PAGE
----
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BJP to replicate LS poll strategy in J&K, set to launch Mission 44

LiveMint logoLiveMint 15-06-2014 Gyan Varma

New Delhi: The Bharatiya Janata Party (BJP) plans to take a leaf out of its general election strategies—including forging partnerships of the kind that helped to transcend deep-rooted caste politics in Uttar Pradesh—for the assembly election later this year in Jammu and Kashmir, a key state in the party’s future political map.

Realizing that gaining power in India’s only Muslim-majority state will be crucial for the ruling BJP to reinforce its footprint as a national party, its leadership is set to launch what it calls Mission 44: a bid to reach the half-way mark in the 87-member state assembly.

In the run-up to the 2014 Lok Sabha elections, the party had launched Mission 272 to reach the halfway mark in the 543-seat House. It ended up winning 282 seats.

At present, the BJP has 11 legislators in the assembly.

It is also planning to announce, for the first time, a chief ministerial candidate, just as Narendra Modi was declared the party’s prime ministerial candidate months before the General Election.

The state unit of the BJP is trying to get Modi to visit Jammu and Kashmir and inaugurate Mission 44 on 23 June, the 61st death anniversary of Shyama Prasad Mookerjee, founder of Bharatiya Jan Sangh, precursor of the BJP, and a party icon.

The BJP is keen to fight the election around the controversial Article 370, the constitutional provision giving Jammu and Kashmir a special status within the India, according to a person familiar with the party’s plans.

“A debate on Article 370 can be used by the BJP leaders to highlight the problems that the state and its people are facing,” the party leader said, requesting anonymity. “We can argue how this special status has blocked investments and major schemes in the state, which led to joblessness.”

The party is also contemplating entering into an electoral alliance with the Jammu Kashmir National Panther’s Party and some other smaller groups to strengthen its base in the state.

BJP leaders say the Panthers Party, which has three legislators in the assembly, may help the BJP’s prospects, at least in the Jammu region—just as its alliance with a small party called Apna Dal, which has a strong support base among other backward classes (OBCs) in eastern Uttar Pradesh had helped it reach out to backward communities in the General Election.

The Panthers Party had 3.78% vote share in the last assembly election, while the BJP took 15.22%.

“There are 37 assembly seats in the Jammu region and we want to maximise our gains in this region. We plan to win at least 32-33 seats in this region itself. The other four seats BJP is targeting are Leh, Nobra, Zanskar and Kargil,” said R.P. Singh, in-charge of the BJP in Jammu and Kashmir at the party headquarters. “This time the BJP will not be a fringe player with limited seats, but will play a major role in government formation. The BJP will also have its own chief ministerial candidate in the election.”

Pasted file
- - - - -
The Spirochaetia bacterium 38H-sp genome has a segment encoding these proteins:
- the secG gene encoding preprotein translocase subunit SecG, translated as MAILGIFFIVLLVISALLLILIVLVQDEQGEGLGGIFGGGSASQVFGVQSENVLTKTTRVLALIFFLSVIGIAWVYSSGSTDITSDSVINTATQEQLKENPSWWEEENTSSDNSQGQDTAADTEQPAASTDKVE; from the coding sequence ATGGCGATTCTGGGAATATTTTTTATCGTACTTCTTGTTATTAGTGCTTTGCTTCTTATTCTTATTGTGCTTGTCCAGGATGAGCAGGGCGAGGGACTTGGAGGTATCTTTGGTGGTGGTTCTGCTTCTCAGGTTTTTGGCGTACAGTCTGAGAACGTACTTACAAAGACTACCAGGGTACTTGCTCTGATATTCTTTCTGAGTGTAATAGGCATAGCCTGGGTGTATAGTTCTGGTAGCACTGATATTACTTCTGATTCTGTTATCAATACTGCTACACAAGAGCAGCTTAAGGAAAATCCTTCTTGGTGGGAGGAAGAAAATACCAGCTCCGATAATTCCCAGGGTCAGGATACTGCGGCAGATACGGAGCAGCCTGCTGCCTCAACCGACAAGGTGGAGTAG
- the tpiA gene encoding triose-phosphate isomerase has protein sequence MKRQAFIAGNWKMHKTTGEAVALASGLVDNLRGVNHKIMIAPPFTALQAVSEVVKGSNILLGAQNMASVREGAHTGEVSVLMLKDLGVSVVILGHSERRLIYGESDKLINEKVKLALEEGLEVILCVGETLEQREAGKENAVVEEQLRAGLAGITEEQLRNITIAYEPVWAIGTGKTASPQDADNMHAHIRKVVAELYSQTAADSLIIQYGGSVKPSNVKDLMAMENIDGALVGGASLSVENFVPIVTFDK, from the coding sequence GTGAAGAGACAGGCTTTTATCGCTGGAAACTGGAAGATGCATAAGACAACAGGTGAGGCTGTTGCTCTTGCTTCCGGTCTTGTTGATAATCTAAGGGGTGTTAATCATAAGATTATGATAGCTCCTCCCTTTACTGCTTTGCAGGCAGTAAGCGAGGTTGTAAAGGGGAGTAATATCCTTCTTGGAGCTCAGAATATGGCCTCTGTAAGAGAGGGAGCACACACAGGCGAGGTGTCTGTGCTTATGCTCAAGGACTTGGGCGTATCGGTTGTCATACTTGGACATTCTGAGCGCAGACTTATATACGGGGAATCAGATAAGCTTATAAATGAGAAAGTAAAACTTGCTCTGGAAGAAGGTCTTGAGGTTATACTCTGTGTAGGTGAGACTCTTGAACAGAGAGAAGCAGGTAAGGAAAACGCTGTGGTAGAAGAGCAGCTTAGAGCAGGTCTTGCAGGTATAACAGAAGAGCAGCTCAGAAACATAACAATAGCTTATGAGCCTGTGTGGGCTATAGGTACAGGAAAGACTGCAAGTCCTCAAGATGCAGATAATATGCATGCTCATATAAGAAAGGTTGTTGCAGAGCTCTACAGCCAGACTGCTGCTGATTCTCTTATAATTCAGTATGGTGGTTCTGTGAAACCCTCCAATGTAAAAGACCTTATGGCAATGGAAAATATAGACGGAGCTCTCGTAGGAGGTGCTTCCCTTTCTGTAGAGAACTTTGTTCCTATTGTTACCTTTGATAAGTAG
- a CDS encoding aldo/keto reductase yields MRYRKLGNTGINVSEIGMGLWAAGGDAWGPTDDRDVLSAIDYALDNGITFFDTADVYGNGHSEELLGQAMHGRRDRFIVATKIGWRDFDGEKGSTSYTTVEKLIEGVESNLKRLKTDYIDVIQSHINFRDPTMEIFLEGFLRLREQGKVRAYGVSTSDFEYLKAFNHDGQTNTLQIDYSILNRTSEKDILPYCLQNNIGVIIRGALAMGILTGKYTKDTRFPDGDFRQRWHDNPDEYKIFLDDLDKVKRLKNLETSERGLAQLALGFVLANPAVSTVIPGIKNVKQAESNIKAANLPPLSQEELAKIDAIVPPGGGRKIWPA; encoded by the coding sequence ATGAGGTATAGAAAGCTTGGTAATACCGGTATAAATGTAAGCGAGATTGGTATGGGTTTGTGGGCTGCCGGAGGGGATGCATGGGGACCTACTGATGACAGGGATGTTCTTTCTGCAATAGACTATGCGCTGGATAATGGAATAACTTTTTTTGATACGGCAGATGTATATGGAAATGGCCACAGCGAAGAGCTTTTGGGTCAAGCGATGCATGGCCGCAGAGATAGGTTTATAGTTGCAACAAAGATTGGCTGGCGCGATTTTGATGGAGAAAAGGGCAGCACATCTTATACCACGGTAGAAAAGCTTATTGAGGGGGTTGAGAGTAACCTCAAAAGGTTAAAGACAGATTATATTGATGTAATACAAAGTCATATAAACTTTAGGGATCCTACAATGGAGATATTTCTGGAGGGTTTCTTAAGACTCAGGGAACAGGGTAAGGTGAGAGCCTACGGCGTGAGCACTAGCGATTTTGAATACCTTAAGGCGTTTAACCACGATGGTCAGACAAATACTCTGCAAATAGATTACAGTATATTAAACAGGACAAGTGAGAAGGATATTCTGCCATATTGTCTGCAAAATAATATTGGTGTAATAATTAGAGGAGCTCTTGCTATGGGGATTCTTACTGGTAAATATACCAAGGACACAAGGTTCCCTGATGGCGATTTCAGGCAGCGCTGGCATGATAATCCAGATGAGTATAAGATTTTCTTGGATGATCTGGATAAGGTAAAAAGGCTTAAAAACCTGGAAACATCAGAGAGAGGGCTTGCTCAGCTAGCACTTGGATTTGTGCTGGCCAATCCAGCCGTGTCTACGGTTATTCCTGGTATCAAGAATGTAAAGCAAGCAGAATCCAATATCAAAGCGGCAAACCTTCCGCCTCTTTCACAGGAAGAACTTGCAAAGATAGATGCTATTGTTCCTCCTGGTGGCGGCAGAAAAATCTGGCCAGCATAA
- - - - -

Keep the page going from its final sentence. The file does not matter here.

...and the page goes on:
The party will start selecting candidates by mid-July and the process will be completed by the first week of September. The party, which has hired an independent survey agency to prepare a report on the candidates and the major election issues, is also considering opening talks with a few independent legislators.

The party’s plan is to get top BJP leaders, including ministers, to tell the people of Jammu and Kashmir that the BJP-led government at the Centre will get more investment into the state. At the same time, the electorate will be assured that there will be no changes to basic laws—meaning Article 370—and that the government will secure the land rights of those who are domiciled in the state that borders Pakistan.

“Union cabinet ministers will visit all constituencies. Senior ministers from Punjab and Rajasthan (two other states bordering Pakistan) also will campaign intensely ahead of the elections,” Singh said.

In the Lok Sabha elections, the BJP won Jammu, Ladakh and Udhampur seats, which comprise 41 assembly segments.

Political analysts following the developments in the state say the BJP can improve its tally in the state elections if it is able to maintain the euphoria in favour of the party. But they predict that the ruling party will not be in a position to form a government in the state.

Some experts also point out that while the BJP looks set to launch an aggressive debate on Article 370 to polarise voters, the debate can become counter-productive for the party since it is a sensitive issue.

“Parliamentary elections and state assembly elections are very different. There can be different results in Lok Sabha elections and completely opposite results in assembly elections because of the size of the constituencies,” said Noor Ahmad Baba, Srinagar-based political analyst and professor of political science at Srinagar University. “If the BJP is able to maintain the euphoria, they will be able to improve its present tally and make some inroads but it will not be in a position to form a government or to reach the halfway mark.”

Baba said the BJP’s plans to join hands with the Panthers Party may not work because the regional party has only limited influence.

“Panthers Party will continue to win only three-four seats, so it will not help the BJP in a big way,” he said.

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